Scott Sieg from Case Western University discussed his research group's attempts to better to characterize the activated, short-lived T cells that are typically present in the setting of untreated HIV infection. Activation causes T cells to progress through a process called the cell cycle, which occurs in distinct phases:

  • G1 is the first stage during which the chromosomes of the cell (containing the genetic blueprint of the cell, DNA) grow and become prepared for the process of cell division (the splitting of the T cell in two to produce a new T cell).
  • The subsequent S phase is when an extra copy of the T cell's DNA is made in preparation for the generation of the new T cell.
  • G2 is the final stage of preparation for the splitting of the T cell in two (the technical name for the split is mitosis).
  • The final M phase stands for mitosis, when the new daughter T cell is produced.

Sieg used the radioactive label BrdU to identify S phase T cells in samples from HIV-infected individuals. He found that a greater proportion of CD4 T cells were in S phase than CD8 T cells, which may be an interesting finding given that when other markers of T cell activation are used more CD8 T cells appear to be activated than CD4 T cells. The frequency of S phase T cells correlated with viral load levels. Both the CD4 and CD8 T cells in S phase displayed similar external markers: the activation molecule CD38 (but not two other potential markers of activation, CD25 and CD69), CD62L and CCR7 (two molecules associated with trafficking to the lymph nodes and generally found on resting, not activated, T cells) and CD45RO (a marker commonly used to identify memory T cells).

The S phase T cells also expressed high levels of caspase 3 (an enzyme associated with apoptosis) and low levels of bcl2 (a molecule associated with T cell survival), suggesting that these cells are indeed short-lived. Preliminary efforts to evaluate the specificity of the S phase T cells (i.e., which antigens they respond to) are underway. According to Sieg, results so far indicate to be targeting antigens from HIV although these analyses may be complicated by the tendency of recently activated T cells to temporarily down regulate the receptor they use for recognizing antigens (the T cell receptor or TCR). Sieg stressed that this work is ongoing and more detailed results will eventually be presented and published.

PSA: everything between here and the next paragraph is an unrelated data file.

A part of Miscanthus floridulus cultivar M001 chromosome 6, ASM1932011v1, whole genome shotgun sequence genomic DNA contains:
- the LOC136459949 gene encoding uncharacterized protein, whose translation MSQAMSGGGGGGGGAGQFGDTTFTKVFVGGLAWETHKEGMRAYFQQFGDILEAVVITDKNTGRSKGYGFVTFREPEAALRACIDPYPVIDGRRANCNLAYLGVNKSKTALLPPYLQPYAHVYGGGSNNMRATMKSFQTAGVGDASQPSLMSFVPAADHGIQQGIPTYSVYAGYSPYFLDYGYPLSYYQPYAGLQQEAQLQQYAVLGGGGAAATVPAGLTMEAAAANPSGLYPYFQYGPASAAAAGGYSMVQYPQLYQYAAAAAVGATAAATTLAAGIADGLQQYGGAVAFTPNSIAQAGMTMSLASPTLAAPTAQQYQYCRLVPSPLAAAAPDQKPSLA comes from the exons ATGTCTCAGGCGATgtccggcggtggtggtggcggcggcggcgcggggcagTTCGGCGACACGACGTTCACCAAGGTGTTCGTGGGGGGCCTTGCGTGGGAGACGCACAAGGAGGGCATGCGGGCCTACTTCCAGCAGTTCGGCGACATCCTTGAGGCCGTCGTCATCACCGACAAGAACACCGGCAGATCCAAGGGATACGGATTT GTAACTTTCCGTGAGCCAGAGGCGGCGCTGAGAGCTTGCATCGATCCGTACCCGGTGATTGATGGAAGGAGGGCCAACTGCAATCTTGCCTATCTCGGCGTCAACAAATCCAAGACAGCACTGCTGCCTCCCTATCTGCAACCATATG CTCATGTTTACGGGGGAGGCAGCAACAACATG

San Francisco's redoubtable Steve Deeks gave a rapid-fire update on his work with individuals who appear to experience treatment failure (as defined by increasing viral load and drug resistance) without showing signs of immunological or clinical disease progression. Deeks is investigating the possibility that HIV-specific T cell responses are contributing to the lack of progression seen in this cohort, and planning studies designed to evaluate whether immunological control of HIV replication can be enhanced in individuals with multi-drug resistance and limited antiretroviral options.

Deeks followed up on recent reports indicating that HIV-specific CD4 T cells capable of producing IL-2 or IL-2 and interferon-gamma may play a role in controlling viral replication (see TAG's September 2003 Basic Science Review) by evaluating these responses in individuals with partial control of viral load and multi-drug resistant viruses who remain on HAART (which he calls "PCATs" for partial controllers on antiretroviral therapy). Compared to individuals with progressing disease, PCATs had significantly greater numbers of IL-2-producing HIV-specific CD4 T cells, as did untreated individuals with long-term non-progressing infection (LTNPs). PCATs also had significantly lower levels of T cell activation (as measured by CD38 expression).

Deeks compared the levels of T cell activation among 86 individuals with multi-drug resistant HIV compared to 13 untreated people with non-resistant or wild-type HIV; after controlling for viral load levels (and other factors known to impact activation such as hepatitis C co-infection), the degree of T cell activation was significantly lower for both CD4 and CD8 T cells in the individuals with multi-drug resistance. Taken together, Deeks results strongly suggest that -- at least in this cohort -- the maintenance of multi-drug resistant virus is beneficially altering the balance between the immune system and HIV. Deeks plans to conduct prospective studies to explore whether this apparent benefit can be further improved upon.

There were many other interesting presentations and discussions at the XI IRTT that will be included in Project Inform's full report, including "surprising suggestions" that some familiar but non-HIV-specific drugs (imatinib mesylate aka Gleevec, and valproic acid, for starters) may deserve to be studied for their potential to target the reservoir of latently infected CD4 T cells. TAGline will alert readers when the report becomes available.

This article was provided by Treatment Action Group. It is a part of the publication TAGline.